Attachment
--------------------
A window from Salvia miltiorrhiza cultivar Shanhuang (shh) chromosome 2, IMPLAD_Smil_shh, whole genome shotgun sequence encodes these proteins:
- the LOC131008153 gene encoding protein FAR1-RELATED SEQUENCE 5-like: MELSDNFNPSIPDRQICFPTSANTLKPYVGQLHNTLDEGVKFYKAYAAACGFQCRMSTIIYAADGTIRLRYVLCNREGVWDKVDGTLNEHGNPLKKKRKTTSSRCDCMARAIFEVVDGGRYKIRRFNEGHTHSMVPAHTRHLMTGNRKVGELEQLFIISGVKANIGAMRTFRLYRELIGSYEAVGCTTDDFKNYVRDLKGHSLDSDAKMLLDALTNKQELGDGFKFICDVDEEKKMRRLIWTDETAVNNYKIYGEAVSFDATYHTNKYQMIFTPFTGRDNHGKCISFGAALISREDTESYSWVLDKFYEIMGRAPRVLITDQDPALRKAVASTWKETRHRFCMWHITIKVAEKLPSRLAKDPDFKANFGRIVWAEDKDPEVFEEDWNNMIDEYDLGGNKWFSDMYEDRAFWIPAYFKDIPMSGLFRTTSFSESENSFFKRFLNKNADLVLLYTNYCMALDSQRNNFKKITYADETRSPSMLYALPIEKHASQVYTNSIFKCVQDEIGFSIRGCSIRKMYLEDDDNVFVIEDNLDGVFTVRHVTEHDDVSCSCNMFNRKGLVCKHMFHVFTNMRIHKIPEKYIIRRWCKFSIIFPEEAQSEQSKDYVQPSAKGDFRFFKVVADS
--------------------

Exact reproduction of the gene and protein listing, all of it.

A window from Salvia miltiorrhiza cultivar Shanhuang (shh) chromosome 2, IMPLAD_Smil_shh, whole genome shotgun sequence encodes these proteins:
- the LOC131008153 gene encoding protein FAR1-RELATED SEQUENCE 5-like: MELSDNFNPSIPDRQICFPTSANTLKPYVGQLHNTLDEGVKFYKAYAAACGFQCRMSTIIYAADGTIRLRYVLCNREGVWDKVDGTLNEHGNPLKKKRKTTSSRCDCMARAIFEVVDGGRYKIRRFNEGHTHSMVPAHTRHLMTGNRKVGELEQLFIISGVKANIGAMRTFRLYRELIGSYEAVGCTTDDFKNYVRDLKGHSLDSDAKMLLDALTNKQELGDGFKFICDVDEEKKMRRLIWTDETAVNNYKIYGEAVSFDATYHTNKYQMIFTPFTGRDNHGKCISFGAALISREDTESYSWVLDKFYEIMGRAPRVLITDQDPALRKAVASTWKETRHRFCMWHITIKVAEKLPSRLAKDPDFKANFGRIVWAEDKDPEVFEEDWNNMIDEYDLGGNKWFSDMYEDRAFWIPAYFKDIPMSGLFRTTSFSESENSFFKRFLNKNADLVLLYTNYCMALDSQRNNFKKITYADETRSPSMLYALPIEKHASQVYTNSIFKCVQDEIGFSIRGCSIRKMYLEDDDNVFVIEDNLDGVFTVRHVTEHDDVSCSCNMFNRKGLVCKHMFHVFTNMRIHKIPEKYIIRRWCKFSIIFPEEAQSEQSKDYVQPSAKGDFRFFKVVADS